We are always going to be part of a team, so can you share with us how your team leader makes all of his colleagues feel part of the team that is remote? 

I am lucky to be part of a great team where we all do our bit to carry the project forward. Our Team Lead is always with us, not only technically, but also to help us solve any problem we have within the company. I consider his soft skills to be his main characteristic. Naturally, and thanks to his leadership, the team feels wrapped up and we have a sense of community among us. We are a true team!

What is the most important thing you have learned in all these years working remotely? 

I think that the most important thing is communication and dealing with other team members. One detail that I do not want to leave out is that most of the communication will be recorded. This can help us a lot in certain needed cases, we can review it and clarify those doubts that we have. It is also good support for possible conflicts and helps with transparency amongst the team.

What tips/advice can you give people that are adapting to a remote work environment for the first time? 

Be clear and precise. Effective communication is the most important thing. Being remote, your only backup is what you share with your team. Be grateful and collaborate with your peers. All of us, at some point, are going to encounter conflicts, whether technical or otherwise, and having your colleagues is essential to complete the tasks in a timely manner.

To understand if, for both of them, who they had totally different working experiences, remote work is an opportunity now a days we asked them the same 2 final questions. 

Do you think working remotely is something good that companies should adopt?

Jorge: Without hesitation. I think it is the present and the future. Not just in the programming industry but in any job that doesn't require that physical presence is mandatory.

Frank: For sure, especially for work that doesn't really need someone to be in a specific place. A lot of people and companies could benefit from this. 

Do you think that having the opportunity to work remotely opens opportunities for people around the world? Why?

Jorge: Absolutely. In fact, I wouldn't have had a chance to work at Jobsity if it wasn't for remote work. As everyone is connected to the internet, job opportunities are many and very diverse, so you can find the ideal place for your professional and personal growth. It is important to highlight that, as everyone is connected, your competition is too. The excellence of your service must correspond to the existing demand in order to be successful.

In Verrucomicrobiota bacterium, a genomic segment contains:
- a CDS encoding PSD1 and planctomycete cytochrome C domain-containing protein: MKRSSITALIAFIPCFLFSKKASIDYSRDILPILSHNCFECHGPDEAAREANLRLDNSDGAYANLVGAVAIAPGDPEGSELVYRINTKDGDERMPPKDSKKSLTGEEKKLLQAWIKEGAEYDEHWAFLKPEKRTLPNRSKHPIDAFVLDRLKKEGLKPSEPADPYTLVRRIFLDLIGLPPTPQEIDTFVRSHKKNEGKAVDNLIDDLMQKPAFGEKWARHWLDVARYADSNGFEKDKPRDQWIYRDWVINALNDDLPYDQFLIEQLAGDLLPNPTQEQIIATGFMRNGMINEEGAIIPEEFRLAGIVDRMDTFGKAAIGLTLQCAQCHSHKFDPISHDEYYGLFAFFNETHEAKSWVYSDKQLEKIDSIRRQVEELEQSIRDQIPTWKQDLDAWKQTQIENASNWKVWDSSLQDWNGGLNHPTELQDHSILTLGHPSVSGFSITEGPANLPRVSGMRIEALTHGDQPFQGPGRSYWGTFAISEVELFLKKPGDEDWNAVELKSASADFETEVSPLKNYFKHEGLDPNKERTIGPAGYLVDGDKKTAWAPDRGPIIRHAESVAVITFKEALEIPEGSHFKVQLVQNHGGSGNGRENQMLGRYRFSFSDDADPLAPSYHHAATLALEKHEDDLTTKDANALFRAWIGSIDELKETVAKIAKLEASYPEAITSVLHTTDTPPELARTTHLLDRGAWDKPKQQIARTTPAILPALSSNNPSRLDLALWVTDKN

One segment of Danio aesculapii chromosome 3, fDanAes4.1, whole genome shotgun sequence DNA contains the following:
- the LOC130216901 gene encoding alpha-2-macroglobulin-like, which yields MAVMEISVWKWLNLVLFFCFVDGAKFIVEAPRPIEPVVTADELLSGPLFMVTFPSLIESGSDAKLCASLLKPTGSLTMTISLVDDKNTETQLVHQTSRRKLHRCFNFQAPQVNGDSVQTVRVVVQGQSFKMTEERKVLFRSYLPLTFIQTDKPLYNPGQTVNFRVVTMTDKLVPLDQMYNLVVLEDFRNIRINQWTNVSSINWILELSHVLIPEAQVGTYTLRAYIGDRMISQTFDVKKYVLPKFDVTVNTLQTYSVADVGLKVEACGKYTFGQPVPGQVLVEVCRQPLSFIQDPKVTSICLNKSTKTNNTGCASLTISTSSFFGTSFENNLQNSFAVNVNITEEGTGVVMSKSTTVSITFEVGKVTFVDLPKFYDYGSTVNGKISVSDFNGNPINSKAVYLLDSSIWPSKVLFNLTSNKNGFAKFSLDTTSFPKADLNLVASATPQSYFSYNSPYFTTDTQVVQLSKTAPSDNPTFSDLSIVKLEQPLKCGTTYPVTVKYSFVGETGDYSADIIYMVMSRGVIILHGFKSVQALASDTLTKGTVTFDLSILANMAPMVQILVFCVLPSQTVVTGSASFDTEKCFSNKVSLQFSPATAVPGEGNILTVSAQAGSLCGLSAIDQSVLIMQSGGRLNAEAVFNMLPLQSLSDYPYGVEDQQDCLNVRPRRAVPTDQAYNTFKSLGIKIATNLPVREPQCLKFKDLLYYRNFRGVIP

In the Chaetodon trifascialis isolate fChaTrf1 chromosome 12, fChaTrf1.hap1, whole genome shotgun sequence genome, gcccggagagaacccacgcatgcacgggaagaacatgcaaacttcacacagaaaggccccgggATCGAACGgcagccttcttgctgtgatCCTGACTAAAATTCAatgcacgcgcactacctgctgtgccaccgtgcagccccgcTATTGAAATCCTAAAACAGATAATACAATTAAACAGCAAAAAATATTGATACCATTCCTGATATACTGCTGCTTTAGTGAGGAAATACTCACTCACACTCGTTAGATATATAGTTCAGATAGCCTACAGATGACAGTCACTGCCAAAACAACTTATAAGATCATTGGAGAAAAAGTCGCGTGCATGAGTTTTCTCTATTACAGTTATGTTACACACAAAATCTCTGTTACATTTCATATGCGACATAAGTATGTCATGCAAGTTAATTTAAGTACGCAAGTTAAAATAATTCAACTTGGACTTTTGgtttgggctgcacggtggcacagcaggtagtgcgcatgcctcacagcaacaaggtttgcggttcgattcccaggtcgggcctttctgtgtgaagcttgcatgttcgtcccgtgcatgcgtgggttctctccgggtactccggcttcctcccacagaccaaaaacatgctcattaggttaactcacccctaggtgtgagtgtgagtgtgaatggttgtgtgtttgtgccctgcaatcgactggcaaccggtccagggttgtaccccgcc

Frank: Absolutely! In my case, I live in a country where not many people speak English, and it's very easy to lose practice, so working remotely gives me the opportunity to practice. You also get to know people from different countries and cultures, which opens your views of the world. Additionally, professionally you will meet with a completely different work culture than yours.

We can conclude that everyone that has tried this new work trend, which we are now forced to adopt thanks to COVID-19, recommends that working remotely has more positives than negatives. 

So from a dev's perspective, they say yes to remote work!!

 

We have software developers that are experts in their fields and also in remote work, they adapt to your team and add capacity to it. Interested in hiring talented (remote) LATAM developers to your team? Drop us a line! Jobsity is the nearshore staff augmentation choice for U.S. companies.

 

 

May 19, 2020
Jenna Stanfield
Jenna Stanfield

Jenna is a Colorado girl who before coming on at Jobsity, spent her career in the human services counseling field in Denver. After moving to Medellin, Colombia in 2017 to pursue her passion of exploring life in a South American country (in which she has now settled), she came across Jobsity! She liked the idea of being able to be a part of a company that bridged the two counties she loved in mutually beneficial ways. She has enjoyed getting to know the developers in the Medellin office and she has also been able to visit the Quito office and get to know many of the devs there as well. She enjoys listening and learning about the US companies (aka future clients of Jobsity) in order to understand their needs and then work with the team to meet those needs with the incredibly talented developers that make up Jobsity.